Journal Article

Antiherpes Virus–Specific Treatment and Cognition in Schizophrenia: A Test-of-Concept Randomized Double-Blind Placebo-Controlled Trial

Konasale M. Prasad, Shaun M. Eack, Matcheri S. Keshavan, Robert H. Yolken, Satish Iyengar and Vishwajit L. Nimgaonkar

in Schizophrenia Bulletin

Published on behalf of Maryland Psychiatric Research Center

Volume 39, issue 4, pages 857-866
Published in print July 2013 | ISSN: 0586-7614
Published online March 2012 | e-ISSN: 1745-1701 | DOI: https://dx.doi.org/10.1093/schbul/sbs040
Antiherpes Virus–Specific Treatment and Cognition in Schizophrenia: A Test-of-Concept Randomized Double-Blind Placebo-Controlled Trial

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Objective

To test our hypothesis that valacyclovir, an antiherpes virus–specific medication, added to antipsychotics (APs) would improve cognitive performance and psychopathology among schizophrenia subjects exposed to neurotropic herpes simplex virus, type 1 (HSV1).

Methods

Using a double-blind placebo-controlled design, we randomized 24 HSV1-seropositive schizophrenia subjects to receive either valacyclovir (n = 12) or placebo (n = 12) for 18 weeks in addition to stable doses of APs. Valacyclovir dose was stabilized at 1.5 g twice daily orally. At each visit, subjects were evaluated for severity of psychopathology and side effects using standardized scales and a study-specific semistructured checklist. A computerized neurocognitive battery validated on both schizophrenia and healthy subjects was administered at baseline and follow-up. Intent-to-treat analysis, using linear regression models that included all randomized subjects, were used to examine differential changes in cognition and psychopathology scores over 18 weeks between valacyclovir and placebo, accounting for placebo response.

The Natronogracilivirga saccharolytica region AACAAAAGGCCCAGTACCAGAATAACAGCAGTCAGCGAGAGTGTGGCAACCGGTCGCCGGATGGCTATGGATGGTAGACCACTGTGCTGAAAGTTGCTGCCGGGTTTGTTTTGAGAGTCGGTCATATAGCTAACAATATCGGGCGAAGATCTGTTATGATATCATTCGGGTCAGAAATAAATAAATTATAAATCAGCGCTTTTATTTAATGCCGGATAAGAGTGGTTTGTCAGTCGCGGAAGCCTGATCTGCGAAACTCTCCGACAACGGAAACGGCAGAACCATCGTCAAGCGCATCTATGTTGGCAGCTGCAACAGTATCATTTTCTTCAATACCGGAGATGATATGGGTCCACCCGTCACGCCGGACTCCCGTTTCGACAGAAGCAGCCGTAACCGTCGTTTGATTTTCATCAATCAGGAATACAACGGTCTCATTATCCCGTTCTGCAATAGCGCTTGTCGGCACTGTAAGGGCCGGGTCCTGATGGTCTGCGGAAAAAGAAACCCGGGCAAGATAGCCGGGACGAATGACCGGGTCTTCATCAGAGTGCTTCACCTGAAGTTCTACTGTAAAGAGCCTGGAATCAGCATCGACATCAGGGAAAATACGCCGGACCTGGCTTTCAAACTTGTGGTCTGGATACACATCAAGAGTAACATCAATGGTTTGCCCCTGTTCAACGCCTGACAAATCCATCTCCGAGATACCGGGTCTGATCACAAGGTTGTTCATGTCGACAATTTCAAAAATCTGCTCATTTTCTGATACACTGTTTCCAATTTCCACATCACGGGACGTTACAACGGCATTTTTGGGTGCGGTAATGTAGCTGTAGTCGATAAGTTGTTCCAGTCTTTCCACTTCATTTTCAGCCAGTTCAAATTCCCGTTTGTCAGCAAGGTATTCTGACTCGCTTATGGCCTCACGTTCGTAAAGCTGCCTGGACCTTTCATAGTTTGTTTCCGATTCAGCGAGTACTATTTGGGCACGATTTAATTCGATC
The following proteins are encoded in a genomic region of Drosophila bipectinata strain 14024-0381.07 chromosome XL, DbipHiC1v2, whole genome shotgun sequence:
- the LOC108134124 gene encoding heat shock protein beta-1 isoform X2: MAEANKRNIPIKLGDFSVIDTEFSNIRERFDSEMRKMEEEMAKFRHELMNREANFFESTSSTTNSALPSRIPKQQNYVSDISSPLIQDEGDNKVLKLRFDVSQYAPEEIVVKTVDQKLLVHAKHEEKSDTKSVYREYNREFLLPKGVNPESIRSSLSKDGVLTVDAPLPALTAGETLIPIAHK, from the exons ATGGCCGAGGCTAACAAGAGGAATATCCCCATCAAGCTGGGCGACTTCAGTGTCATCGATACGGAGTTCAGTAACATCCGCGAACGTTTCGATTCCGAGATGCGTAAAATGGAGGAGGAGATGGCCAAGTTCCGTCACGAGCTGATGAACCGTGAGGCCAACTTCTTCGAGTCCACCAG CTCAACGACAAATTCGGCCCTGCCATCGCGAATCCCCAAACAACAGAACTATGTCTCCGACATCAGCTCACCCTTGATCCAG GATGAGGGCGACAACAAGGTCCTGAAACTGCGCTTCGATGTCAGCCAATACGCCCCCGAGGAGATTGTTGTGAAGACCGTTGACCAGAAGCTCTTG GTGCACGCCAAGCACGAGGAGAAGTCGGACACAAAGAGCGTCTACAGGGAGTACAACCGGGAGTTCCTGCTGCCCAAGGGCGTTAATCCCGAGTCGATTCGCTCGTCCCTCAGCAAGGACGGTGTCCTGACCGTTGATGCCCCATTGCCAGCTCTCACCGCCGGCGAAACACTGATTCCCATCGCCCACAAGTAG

Results

Valacyclovir group improved in verbal memory, working memory, and visual object learning compared with placebo group. The effect sizes (Cohen’s d) were 0.79 for working memory, 1.14 for immediate verbal memory, and 0.97 for the visual object learning. Psychotic symptom severity did not improve.

Conclusions

Supplemental valacyclovir may alleviate impairments in cognitive domains that are often observed in schizophrenia but not psychotic symptoms in those exposed to HSV1. If replicated, this approach could provide a novel strategy to treat cognitive impairments in a subgroup of schizophrenia subjects who can be reliably identified using a blood test.

Keywords: psychosis; cognitive impairments; therapeutics; valacyclovir; herpes simplex virus; neurotropic viruses

Journal Article.  5734 words.  Illustrated.

Subjects: Child and Adolescent Psychiatry

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